Europe recognizes the potential that Artificial intelligence (AI) in the development and life of medicines. An example of this is that last December the European Medicines Agency (EMA, English acronym) has published a work plan guiding its use in regulating these products. However, the use of a tool brings with it numerous problems what the body has to deal with.
The EMA found that there were three problems with this tool. They are summarized in understanding of algorithmsrisks technical glitches and the “broader” impact of the tool.
“AI and machine learning can effectively support collection, transformation, analysis and interpretation of data throughout the entire life cycle of the drug. However, this range of applications comes with numerous challenges,” explains the EMA Medical letter.
These problems primarily focus on understanding of algorithmsfeatures of its design and capabilities prejudices. We continue to focus on risk technical glitches and finally, the “broader” impact this will have on the adoption of AI in drug development and patient health.
To shed light on this issue, the EMA and medicines agency chiefs (MIAacronym in English) “provides” regulators and other stakeholders with reflection, guidance and support on the use of AI.
For example, Europe recently launched a Work Plan on the Use of AI in Medicines Regulation, running until 2028. To do this, they relied on four aspects: Leadership, Politics and product support; Tools and technologies AI; Collaboration and learning and finally Experimentation.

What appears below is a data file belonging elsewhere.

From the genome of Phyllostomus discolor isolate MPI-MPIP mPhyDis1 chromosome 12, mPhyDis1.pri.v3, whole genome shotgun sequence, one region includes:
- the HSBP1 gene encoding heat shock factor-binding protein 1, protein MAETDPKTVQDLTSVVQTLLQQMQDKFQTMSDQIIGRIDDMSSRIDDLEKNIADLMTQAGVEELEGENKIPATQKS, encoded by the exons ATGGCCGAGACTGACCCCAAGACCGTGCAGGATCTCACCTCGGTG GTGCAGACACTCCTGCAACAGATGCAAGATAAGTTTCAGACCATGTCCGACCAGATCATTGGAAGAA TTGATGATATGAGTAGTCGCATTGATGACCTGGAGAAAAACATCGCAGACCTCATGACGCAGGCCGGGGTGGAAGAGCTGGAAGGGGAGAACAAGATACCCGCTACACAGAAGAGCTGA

Each of the measurements has established goals and deadlines. The first one will provide ongoing support AI development and evolution in the life cycle of medicines; The second aims to identify and provide a network-wide framework for using tools to improve efficiency, understanding and data analysis.
Relatively Collaboration and traininginitiatives have been formulated to continuously develop the network’s potential. Finally, in Experimentation Test cycles will be carried out with a maximum duration of six months.
AI will speed up drug development
But in this regard, not only documentation about this tool has been published. In July, the EMA presented a draft policy paper on artificial intelligence to support the development, regulation and safe and effective use of human and veterinary medicines. Once the brief, for which public consultation closed at the end of December, is completed, AI recommendations will be provided “based on stakeholder views,” the regulator explains.
“The document emphasizes that person-centered approach must lead all development and implementation of artificial intelligence and machine learning. The use of AI in medicine and life cycle must always comply with current legal requirements, guarantee due respect for fundamental rights and take into account responsible ethics,” reminds the EMA.
Therefore, where artificial intelligence or machine learning is used for drug development, evolution and monitoring, the EMA “advises” developers to look for early regulatory supportthat is, through the qualification of innovative products, development methods or scientific advice.
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